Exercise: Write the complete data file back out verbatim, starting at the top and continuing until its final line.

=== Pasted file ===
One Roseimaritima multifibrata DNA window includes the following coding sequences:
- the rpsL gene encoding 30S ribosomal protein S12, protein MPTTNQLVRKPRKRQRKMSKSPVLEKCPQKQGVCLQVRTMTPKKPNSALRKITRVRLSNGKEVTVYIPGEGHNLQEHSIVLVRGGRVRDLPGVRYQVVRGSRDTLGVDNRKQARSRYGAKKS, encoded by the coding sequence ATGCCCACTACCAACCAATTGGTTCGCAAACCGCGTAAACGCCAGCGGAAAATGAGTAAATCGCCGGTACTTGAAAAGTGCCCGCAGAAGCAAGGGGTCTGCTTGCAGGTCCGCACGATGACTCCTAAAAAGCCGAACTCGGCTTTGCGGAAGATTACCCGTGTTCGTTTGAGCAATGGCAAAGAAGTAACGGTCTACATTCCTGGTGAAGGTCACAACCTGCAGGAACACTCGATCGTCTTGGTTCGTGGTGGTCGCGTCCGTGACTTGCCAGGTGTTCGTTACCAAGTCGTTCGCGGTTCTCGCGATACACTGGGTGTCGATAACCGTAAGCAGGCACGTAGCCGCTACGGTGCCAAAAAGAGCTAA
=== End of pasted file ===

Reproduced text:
One Roseimaritima multifibrata DNA window includes the following coding sequences:
- the rpsL gene encoding 30S ribosomal protein S12, protein MPTTNQLVRKPRKRQRKMSKSPVLEKCPQKQGVCLQVRTMTPKKPNSALRKITRVRLSNGKEVTVYIPGEGHNLQEHSIVLVRGGRVRDLPGVRYQVVRGSRDTLGVDNRKQARSRYGAKKS, encoded by the coding sequence ATGCCCACTACCAACCAATTGGTTCGCAAACCGCGTAAACGCCAGCGGAAAATGAGTAAATCGCCGGTACTTGAAAAGTGCCCGCAGAAGCAAGGGGTCTGCTTGCAGGTCCGCACGATGACTCCTAAAAAGCCGAACTCGGCTTTGCGGAAGATTACCCGTGTTCGTTTGAGCAATGGCAAAGAAGTAACGGTCTACATTCCTGGTGAAGGTCACAACCTGCAGGAACACTCGATCGTCTTGGTTCGTGGTGGTCGCGTCCGTGACTTGCCAGGTGTTCGTTACCAAGTCGTTCGCGGTTCTCGCGATACACTGGGTGTCGATAACCGTAAGCAGGCACGTAGCCGCTACGGTGCCAAAAAGAGCTAA